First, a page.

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Learn more about dental procedures and medications often used in dentistry.
The following is some basic information about dental procedures and medications often used in dentistry. For more detailed information, please click on the topic headings:
- Often used in dental treatment for pain control, anesthesia – a dental medication is given as an injection into the cheek and gum tissue. Numbness can last several minutes to several hours. Complications are rare, but they may still occur.
Common Dental Problems
- As bacteria is allowed to interact with food debris in the mouth, it produces the waste products of toxin and acid. The following common dental problems are directly proportionate to prolonged levels of toxin and acid exposure with resulting breakdown of these structures.
- Immediate Temporary Dentures — dentures are delivered immediately following removal of teeth. This will also mean that the condition of the gums will change over the several months following the extraction(s) as the bony ridges and gum tissue begin to shrink with healing. They are more loose since there will be less mechanical support for them.
- Permanent– within 3-6 months, more permanent dentures are normally required once healing of the gums is complete.
- Made of porcelain/ceramics, resins, acrylics, metals, or a combination of these materials.
- A common dental procedure – Crowns are restorations that are placed to cover a tooth. The purpose is to strengthen a tooth damaged by decay, large failing restorations, trauma, root canal treatment, or a combination of these conditions. It can also be used to improve the bite in certain abnormal situations.
- A Bridge is several crowns fused together across a space. Treatment involves removing 1-2 mm of the outside surface of the tooth.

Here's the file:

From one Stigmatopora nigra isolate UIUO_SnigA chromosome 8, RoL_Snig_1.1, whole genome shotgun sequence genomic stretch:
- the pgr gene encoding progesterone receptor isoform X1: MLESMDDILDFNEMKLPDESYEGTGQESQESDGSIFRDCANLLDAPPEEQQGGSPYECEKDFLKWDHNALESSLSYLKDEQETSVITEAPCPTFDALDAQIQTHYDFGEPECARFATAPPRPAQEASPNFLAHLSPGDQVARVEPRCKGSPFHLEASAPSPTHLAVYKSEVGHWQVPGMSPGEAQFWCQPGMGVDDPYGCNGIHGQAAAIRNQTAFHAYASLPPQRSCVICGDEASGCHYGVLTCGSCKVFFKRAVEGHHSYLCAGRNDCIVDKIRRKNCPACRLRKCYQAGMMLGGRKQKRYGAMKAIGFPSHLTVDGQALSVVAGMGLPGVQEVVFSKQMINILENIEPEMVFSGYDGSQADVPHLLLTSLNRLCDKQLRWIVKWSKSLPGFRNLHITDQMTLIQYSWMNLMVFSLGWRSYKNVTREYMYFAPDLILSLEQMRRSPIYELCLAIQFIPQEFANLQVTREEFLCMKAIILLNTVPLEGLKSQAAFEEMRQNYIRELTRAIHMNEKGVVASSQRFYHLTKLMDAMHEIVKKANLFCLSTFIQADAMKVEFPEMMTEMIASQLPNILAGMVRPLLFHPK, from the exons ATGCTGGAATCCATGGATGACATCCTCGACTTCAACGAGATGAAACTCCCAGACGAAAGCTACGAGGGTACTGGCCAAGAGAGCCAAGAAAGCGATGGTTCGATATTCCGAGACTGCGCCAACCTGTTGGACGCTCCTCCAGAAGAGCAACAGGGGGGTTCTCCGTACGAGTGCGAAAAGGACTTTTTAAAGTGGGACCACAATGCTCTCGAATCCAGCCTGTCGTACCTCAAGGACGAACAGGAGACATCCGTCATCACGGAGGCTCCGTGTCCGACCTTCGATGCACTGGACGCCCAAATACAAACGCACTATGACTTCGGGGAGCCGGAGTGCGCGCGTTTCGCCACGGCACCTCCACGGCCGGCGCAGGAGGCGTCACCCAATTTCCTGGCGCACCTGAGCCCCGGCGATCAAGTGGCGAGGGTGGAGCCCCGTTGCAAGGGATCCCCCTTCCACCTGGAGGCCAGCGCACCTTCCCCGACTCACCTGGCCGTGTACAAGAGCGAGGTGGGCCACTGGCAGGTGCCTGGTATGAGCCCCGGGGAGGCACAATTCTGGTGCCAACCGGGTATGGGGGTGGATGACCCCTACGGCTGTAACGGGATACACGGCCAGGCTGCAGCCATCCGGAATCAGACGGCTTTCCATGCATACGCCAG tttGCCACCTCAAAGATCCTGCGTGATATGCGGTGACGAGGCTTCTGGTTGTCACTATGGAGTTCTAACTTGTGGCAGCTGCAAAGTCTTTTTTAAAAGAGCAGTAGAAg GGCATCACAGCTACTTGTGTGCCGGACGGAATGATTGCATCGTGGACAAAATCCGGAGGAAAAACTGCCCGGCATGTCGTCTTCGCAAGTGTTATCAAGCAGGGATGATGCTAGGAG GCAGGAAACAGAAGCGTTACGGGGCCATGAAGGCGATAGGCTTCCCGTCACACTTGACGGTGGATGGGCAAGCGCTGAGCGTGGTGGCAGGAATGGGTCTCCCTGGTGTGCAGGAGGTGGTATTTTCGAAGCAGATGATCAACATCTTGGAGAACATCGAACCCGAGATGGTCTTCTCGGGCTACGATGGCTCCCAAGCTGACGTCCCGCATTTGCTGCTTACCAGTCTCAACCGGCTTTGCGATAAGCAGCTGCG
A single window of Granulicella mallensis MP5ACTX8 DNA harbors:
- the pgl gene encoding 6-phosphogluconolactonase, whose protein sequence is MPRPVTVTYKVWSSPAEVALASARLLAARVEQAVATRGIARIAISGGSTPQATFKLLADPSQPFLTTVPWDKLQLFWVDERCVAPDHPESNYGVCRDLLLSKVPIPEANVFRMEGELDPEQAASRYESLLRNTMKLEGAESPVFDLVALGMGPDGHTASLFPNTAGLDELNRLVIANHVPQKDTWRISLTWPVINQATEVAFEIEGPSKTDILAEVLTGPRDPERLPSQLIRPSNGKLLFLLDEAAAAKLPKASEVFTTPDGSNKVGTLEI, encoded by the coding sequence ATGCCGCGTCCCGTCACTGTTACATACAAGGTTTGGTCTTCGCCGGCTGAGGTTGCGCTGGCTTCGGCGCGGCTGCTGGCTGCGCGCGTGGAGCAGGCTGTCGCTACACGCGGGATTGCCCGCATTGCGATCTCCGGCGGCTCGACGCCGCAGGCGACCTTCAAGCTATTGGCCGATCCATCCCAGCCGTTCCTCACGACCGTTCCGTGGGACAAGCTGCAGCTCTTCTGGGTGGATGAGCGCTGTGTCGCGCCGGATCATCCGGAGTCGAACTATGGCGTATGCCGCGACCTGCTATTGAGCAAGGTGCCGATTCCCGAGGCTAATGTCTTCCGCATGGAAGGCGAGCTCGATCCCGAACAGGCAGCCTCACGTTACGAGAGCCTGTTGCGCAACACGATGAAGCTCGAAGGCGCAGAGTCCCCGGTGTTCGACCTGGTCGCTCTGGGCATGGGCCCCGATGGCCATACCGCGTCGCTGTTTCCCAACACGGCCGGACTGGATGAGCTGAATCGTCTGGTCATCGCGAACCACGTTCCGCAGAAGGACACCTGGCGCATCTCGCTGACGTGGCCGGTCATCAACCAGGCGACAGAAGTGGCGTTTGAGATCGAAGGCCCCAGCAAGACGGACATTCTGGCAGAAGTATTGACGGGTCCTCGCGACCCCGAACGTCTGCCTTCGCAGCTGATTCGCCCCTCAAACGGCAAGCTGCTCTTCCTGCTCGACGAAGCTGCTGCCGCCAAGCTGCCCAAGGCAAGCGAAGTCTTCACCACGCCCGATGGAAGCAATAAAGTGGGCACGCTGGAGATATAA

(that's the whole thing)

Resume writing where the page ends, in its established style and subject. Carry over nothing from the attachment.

- Onlays & Inlays are similar to fillings in appearance, but their placement is different in that these restorations are cemented into place, thereby creating a stronger and sturdier restoration.
- Whitening products use carbamide peroxide, hydrogen peroxide, and glycerin that carry out a ‘whitening’ process to lighten discolorations of tooth enamel by oxidizing stains. There are some potential risks involved with treatment like hot/cold sensitivity of teeth, ulcers on gums, possible damage to existing fillings, and sore throat from swallowing some of the solution.
- Supported by gum tissue and remaining teeth. Depending on the condition of the remaining teeth, the dentist will recommend one of three treatment options:
- Metal-Framework Partial — Remaining teeth are stable and free of active periodontal disease.
- All-Acrylic Partial — Remaining teeth may have active periodontal disease and are not good ‘anchor’ teeth, and some teeth are expected to be lost within 6-9 months.
- Flexible All-Acrylic Partial — Remaining teeth do not have active periodontal disease, but are not good anchor teeth. However, gum tissue is healthy and will support the denture base.
- Inflammation and infection that affects the gums, bone and supporting tissue structures around the teeth. In addition to inadequate flossing and brushing, other factors that contribute to periodontal disease include smoking, Osteoporosis, stress, diabetes, medications, illness, hormonal changes and genetics. 3 out of 4 people have a form of periodontal disease and most are unaware of it due to the silent nature of this disease. Common signs include gums that are red and swollen, bleeding when brushing or flossing, gums that have ‘pulled away’ from the teeth, pus between gums and teeth when the gums are pressed, permanent teeth are loose or separating, etc. Pain to chewing and biting or deep throbbing ache is not normally present until the condition is severe.
- Essentially complete dentures that are supported by remaining tooth roots or implants with bars. Tends to be more stable due to retention of the bars.
Tooth Colored Fillings
- Can be made of resin, plastic-like materials; a mixture of glass ionomers and resin particles; or porcelain and ceramic materials that combine silicates and oxides. Treatment involves replacing the space(s) created by removal of decayed and deteriorated tooth structure and restoring the tooth/teeth to beauty and function.
Tooth Decay and Cavities:
- Decay is a disease that damages and causes breakdown of the hardest substances – enamel and dentin, that the body is able to produce. A cavity is a hole in the tooth. If the cavity gets to the nerve and bacteria is allowed to infect the nerve, this may result in a painful abscess (Pus-filled sac), and can become life threatening if not treated.
- Made of porcelain/ceramics, resins or acrylic material. More conservative restorations with the treatment involving the removal of 0.5-1 mm of the tooth outer surface.